Friday, August 19, 2011

The Wonderful Dolls Of ABG

Hi all,
I was thrilled when asked to talk about ABG dolls as that is my very favorite maker of German dolls. The fact that these dolls are so good may have something to do with the fact that Carl Halbig used to work for this firm, before he started his own factory with Willhelm Simon that became S&H dolls.. Both factories were located close to each other.
Simon and Halbig had their firm in Grafenhain and ABG had their firm in Nauendorf, a hop, skip , and a jump away from each other. It is not surprising that they both produced dolls of high quality.
The ABG firm was actually a factory producing firm in 1854, but doll heads were not mentioned according to the Ciesliks until 1882, and were in business by some accounts until 1953.. The numbers of the dolls start with 222 (Ciesliks) but a doll has not been found with this number and they continue into the 1400's.. The most commonly found closed mouth dolls are 639 and 698 which are on kid or cloth bodies and the 1000, which is a painted or glass eyed parian. They made china , bisque, and parian dolls in their factories, as well as dolls for many other well known companies. They made the famous
Bonnie Babe and the Bye Lo baby along with Kestner for export by the George Borgfeldt Company in NYC. Borgfeldt was only a Verlinger, not a producer of dolls.. He helped get the dolls from Germany to the US for the greedy doll market here..

My interest in ABG dolls came in 1982. She caught my eye along with other dolls in the cabinet when I was frequenting an antique shop in Ca. I knew nothing about antique dolls but had a general knowledge of antiques and knew that she was old.... There were many dolls lying on their backs on the shelf and I was drawn to her because of her stunning outfit. The card attached said AM Doll which I knew nothing about.... I just had to have her and examined her as best I could and took her home.. Then the fun began. I did not know what she was other than the card that said AM but she had numbers on the back of her shoulder plate and I went to the local library and borrowed a book...there I found that she was not an AM but that she may be what was known as a Cross hatch child by a company named Alt Beck and Gottschalck from Germany. She was certainly a lovely doll with pale bisque and such a beautiful outfit. I studied for years and found out a lot about these dolls which have become a favorite of mine to collect.....She was made in 1893 according to the Cieslik’s book and still is a favorite in my collection. She is 26 inches tall so makes for quite the presentation with her accouterments that I have added for her....Her name is Samantha and she surveys all my dolls as the Queen in my collection.....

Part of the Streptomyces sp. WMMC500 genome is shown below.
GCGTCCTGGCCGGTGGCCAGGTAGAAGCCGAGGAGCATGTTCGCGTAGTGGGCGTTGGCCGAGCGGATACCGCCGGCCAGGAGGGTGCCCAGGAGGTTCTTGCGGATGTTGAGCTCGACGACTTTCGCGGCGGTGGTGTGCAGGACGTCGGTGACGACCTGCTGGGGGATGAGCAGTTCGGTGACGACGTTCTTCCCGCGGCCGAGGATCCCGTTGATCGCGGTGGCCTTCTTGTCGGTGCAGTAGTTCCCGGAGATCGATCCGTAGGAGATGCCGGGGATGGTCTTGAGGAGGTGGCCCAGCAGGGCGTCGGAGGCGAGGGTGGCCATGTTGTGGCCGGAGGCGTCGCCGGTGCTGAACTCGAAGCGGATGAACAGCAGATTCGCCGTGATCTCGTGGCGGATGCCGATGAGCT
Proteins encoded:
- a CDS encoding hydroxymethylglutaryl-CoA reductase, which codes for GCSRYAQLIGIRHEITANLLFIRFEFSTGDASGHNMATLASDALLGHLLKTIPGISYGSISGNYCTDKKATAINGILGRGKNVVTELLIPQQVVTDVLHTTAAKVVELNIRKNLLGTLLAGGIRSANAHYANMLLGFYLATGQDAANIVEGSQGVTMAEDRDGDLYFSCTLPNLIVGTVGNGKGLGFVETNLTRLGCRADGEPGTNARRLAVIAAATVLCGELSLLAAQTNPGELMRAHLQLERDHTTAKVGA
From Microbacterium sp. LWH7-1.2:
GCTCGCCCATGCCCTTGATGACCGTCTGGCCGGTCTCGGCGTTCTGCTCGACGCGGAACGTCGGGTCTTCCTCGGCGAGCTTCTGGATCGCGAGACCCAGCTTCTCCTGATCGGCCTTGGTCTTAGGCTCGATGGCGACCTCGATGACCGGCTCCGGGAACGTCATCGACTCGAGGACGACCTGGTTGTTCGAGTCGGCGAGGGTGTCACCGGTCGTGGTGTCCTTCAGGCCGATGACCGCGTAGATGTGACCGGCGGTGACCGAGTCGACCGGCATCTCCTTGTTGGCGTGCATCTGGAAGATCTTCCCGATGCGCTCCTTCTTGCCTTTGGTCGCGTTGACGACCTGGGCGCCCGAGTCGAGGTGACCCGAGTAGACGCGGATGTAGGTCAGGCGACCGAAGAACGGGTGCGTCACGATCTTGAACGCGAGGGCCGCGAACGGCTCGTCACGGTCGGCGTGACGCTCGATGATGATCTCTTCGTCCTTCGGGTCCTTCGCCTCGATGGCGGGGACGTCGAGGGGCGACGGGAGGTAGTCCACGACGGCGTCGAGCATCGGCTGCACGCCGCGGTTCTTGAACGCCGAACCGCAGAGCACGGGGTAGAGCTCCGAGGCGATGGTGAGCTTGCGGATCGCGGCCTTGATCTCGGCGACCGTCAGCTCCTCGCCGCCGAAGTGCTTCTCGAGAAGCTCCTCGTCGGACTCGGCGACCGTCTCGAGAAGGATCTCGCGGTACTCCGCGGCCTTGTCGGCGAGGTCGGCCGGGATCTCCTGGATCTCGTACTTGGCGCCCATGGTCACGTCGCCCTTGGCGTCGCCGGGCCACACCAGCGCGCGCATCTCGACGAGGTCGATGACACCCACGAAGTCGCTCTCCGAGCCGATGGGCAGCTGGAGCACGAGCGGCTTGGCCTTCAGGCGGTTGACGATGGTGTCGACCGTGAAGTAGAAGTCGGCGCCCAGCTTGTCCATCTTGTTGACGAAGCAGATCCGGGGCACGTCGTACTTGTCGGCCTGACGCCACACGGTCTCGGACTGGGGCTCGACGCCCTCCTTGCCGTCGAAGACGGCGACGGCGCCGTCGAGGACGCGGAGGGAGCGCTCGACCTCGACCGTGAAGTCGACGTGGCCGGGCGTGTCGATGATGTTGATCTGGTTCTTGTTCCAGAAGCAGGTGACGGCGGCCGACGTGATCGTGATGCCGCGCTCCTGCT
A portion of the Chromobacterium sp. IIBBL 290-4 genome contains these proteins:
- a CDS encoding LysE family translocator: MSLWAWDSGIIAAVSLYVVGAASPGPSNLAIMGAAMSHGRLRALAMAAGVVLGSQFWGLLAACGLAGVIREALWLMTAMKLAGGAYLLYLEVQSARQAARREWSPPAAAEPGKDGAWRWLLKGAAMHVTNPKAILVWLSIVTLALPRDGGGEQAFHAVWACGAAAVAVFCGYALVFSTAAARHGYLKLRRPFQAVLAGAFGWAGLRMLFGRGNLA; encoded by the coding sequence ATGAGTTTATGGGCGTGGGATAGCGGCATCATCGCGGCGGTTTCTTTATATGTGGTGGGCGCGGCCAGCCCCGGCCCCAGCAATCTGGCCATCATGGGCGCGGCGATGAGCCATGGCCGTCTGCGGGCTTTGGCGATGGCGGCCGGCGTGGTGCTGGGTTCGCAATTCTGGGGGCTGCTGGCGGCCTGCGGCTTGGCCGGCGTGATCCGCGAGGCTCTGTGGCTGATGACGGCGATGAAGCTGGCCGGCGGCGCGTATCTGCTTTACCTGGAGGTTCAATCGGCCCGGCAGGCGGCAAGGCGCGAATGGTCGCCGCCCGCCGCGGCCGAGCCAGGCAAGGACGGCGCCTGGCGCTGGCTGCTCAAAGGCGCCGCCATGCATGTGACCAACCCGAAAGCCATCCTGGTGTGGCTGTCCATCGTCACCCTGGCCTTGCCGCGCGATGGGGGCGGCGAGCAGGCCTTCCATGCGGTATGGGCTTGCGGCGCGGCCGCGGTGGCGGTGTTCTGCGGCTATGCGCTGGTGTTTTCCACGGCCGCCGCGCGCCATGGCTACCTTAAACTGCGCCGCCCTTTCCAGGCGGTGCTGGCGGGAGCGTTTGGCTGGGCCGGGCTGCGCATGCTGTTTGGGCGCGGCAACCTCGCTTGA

My daughter loves an ABG 1235 and claimed it as her own at 4 years of age. She is now 27 and still loves Miranda

One of the most famous dolls from this company is the Blue Scarf. This was a doll that I looked for over 20 years and one finally made it's way into my collection.
The Blue Scarf doll was thought to be named after Louisa of Prussia. Louisa was born in 1780 and married Frederick William, Crown Prince of Prussia when she was 17 years old....She had eight children and died when she was 40 years old.... Portraits of her show a scarf draped around her neck. It is theorized that she had a bad goiter, hence the use of the scarf to disguise this fact. She was the best known and loved Queen that Prussia ever had and there are many stories of her kindness... The one I like best was that she was visiting a small town and the children gathered to present her with flowers. She remarked that they were all such beautiful little girls. One little girl spoke up and said that only the pretty little children were chosen to greet her... The Queen sent for the poor little discards and made each of them a gift....that is why she was so loved. She loved all people.

This doll was reproduced by Emma Clear , Humpty Dumpty Doll Hospital in California and I have one to share with all of you here so that you can compare the two faces.